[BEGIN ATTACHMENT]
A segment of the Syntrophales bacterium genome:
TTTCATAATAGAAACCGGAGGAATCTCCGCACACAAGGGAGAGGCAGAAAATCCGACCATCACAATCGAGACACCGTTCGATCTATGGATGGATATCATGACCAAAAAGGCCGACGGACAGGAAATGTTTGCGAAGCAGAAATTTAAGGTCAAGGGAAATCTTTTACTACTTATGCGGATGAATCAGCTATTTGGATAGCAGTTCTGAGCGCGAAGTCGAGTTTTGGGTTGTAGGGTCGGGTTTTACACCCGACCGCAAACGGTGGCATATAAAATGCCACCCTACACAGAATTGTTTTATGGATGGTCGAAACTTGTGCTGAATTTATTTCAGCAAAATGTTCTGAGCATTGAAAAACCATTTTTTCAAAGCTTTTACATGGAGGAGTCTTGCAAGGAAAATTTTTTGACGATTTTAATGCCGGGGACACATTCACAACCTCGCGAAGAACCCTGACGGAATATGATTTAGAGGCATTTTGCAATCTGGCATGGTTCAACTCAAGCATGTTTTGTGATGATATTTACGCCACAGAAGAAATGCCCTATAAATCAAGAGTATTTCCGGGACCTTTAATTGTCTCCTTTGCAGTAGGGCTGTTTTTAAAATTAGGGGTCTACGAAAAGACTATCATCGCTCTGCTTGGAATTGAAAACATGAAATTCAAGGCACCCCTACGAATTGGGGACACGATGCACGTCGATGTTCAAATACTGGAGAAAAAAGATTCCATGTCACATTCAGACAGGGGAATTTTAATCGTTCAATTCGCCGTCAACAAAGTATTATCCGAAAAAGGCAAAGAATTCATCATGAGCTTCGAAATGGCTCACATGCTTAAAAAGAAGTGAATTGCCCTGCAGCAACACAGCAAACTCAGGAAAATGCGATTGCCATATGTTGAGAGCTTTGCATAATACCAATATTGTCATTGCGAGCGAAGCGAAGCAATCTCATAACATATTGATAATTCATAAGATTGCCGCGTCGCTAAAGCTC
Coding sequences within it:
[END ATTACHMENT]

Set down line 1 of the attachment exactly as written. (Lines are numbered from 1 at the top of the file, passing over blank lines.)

A segment of the Syntrophales bacterium genome: